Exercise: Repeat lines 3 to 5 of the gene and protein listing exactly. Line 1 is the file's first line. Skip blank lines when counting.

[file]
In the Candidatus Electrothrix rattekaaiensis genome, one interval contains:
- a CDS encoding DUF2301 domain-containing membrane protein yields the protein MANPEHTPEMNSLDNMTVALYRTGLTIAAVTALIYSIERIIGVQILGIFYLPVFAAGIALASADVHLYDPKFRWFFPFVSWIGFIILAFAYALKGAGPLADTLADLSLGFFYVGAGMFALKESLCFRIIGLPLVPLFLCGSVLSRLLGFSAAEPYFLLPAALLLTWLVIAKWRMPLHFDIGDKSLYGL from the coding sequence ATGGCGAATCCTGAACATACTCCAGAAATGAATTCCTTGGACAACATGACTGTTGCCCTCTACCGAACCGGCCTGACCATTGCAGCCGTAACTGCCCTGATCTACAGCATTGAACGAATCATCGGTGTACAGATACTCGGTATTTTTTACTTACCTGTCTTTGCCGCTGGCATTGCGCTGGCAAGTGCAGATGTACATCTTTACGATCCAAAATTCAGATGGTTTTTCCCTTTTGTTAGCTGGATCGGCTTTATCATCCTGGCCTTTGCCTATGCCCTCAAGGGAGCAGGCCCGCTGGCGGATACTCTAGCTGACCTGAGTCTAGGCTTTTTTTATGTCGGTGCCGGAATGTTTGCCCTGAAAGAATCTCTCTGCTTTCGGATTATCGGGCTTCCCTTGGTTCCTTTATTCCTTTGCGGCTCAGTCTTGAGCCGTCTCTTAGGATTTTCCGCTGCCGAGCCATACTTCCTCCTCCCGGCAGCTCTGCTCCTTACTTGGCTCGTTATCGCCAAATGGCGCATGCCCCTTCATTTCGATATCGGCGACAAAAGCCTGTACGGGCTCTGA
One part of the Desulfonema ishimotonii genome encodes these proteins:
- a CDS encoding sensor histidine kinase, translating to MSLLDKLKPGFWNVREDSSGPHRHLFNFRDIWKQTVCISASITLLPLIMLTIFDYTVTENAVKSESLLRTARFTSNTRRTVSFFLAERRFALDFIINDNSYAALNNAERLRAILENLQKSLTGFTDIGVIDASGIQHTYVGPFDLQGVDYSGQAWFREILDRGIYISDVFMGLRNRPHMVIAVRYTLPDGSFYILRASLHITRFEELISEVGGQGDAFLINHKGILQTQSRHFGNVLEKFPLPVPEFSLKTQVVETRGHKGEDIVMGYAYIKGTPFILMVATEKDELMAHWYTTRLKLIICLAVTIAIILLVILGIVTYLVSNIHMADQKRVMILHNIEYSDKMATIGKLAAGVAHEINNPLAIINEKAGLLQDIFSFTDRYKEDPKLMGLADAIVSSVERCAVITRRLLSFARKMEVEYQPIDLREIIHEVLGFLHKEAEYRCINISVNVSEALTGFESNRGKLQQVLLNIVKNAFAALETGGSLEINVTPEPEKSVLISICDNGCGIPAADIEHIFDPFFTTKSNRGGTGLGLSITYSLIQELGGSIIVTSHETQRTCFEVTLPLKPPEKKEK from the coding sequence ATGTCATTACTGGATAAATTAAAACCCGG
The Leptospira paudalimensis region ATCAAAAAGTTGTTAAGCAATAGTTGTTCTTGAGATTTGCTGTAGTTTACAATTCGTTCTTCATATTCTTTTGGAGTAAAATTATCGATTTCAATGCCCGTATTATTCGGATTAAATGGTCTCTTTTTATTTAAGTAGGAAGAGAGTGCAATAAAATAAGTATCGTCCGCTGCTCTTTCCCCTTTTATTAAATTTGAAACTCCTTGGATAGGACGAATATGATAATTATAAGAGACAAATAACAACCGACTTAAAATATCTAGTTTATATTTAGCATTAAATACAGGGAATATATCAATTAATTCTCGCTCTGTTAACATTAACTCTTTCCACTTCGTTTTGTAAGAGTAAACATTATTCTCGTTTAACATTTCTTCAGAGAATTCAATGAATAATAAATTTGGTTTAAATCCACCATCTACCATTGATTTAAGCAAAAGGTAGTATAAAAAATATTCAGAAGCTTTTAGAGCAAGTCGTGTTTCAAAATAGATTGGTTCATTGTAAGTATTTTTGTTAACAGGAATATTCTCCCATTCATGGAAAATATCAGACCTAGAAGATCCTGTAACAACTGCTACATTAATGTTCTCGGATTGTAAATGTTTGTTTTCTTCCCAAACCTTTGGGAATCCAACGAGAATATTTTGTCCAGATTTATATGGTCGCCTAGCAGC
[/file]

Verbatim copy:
One part of the Desulfonema ishimotonii genome encodes these proteins:
- a CDS encoding sensor histidine kinase, translating to MSLLDKLKPGFWNVREDSSGPHRHLFNFRDIWKQTVCISASITLLPLIMLTIFDYTVTENAVKSESLLRTARFTSNTRRTVSFFLAERRFALDFIINDNSYAALNNAERLRAILENLQKSLTGFTDIGVIDASGIQHTYVGPFDLQGVDYSGQAWFREILDRGIYISDVFMGLRNRPHMVIAVRYTLPDGSFYILRASLHITRFEELISEVGGQGDAFLINHKGILQTQSRHFGNVLEKFPLPVPEFSLKTQVVETRGHKGEDIVMGYAYIKGTPFILMVATEKDELMAHWYTTRLKLIICLAVTIAIILLVILGIVTYLVSNIHMADQKRVMILHNIEYSDKMATIGKLAAGVAHEINNPLAIINEKAGLLQDIFSFTDRYKEDPKLMGLADAIVSSVERCAVITRRLLSFARKMEVEYQPIDLREIIHEVLGFLHKEAEYRCINISVNVSEALTGFESNRGKLQQVLLNIVKNAFAALETGGSLEINVTPEPEKSVLISICDNGCGIPAADIEHIFDPFFTTKSNRGGTGLGLSITYSLIQELGGSIIVTSHETQRTCFEVTLPLKPPEKKEK from the coding sequence ATGTCATTACTGGATAAATTAAAACCCGG
The Leptospira paudalimensis region ATCAAAAAGTTGTTAAGCAATAGTTGTTCTTGAGATTTGCTGTAGTTTACAATTCGTTCTTCATATTCTTTTGGAGTAAAATTATCGATTTCAATGCCCGTATTATTCGGATTAAATGGTCTCTTTTTATTTAAGTAGGAAGAGAGTGCAATAAAATAAGTATCGTCCGCTGCTCTTTCCCCTTTTATTAAATTTGAAACTCCTTGGATAGGACGAATATGATAATTATAAGAGACAAATAACAACCGACTTAAAATATCTAGTTTATATTTAGCATTAAATACAGGGAATATATCAATTAATTCTCGCTCTGTTAACATTAACTCTTTCCACTTCGTTTTGTAAGAGTAAACATTATTCTCGTTTAACATTTCTTCAGAGAATTCAATGAATAATAAATTTGGTTTAAATCCACCATCTACCATTGATTTAAGCAAAAGGTAGTATAAAAAATATTCAGAAGCTTTTAGAGCAAGTCGTGTTTCAAAATAGATTGGTTCATTGTAAGTATTTTTGTTAACAGGAATATTCTCCCATTCATGGAAAATATCAGACCTAGAAGATCCTGTAACAACTGCTACATTAATGTTCTCGGATTGTAAATGTTTGTTTTCTTCCCAAACCTTTGGGAATCCAACGAGAATATTTTGTCCAGATTTATATGGTCGCCTAGCAGC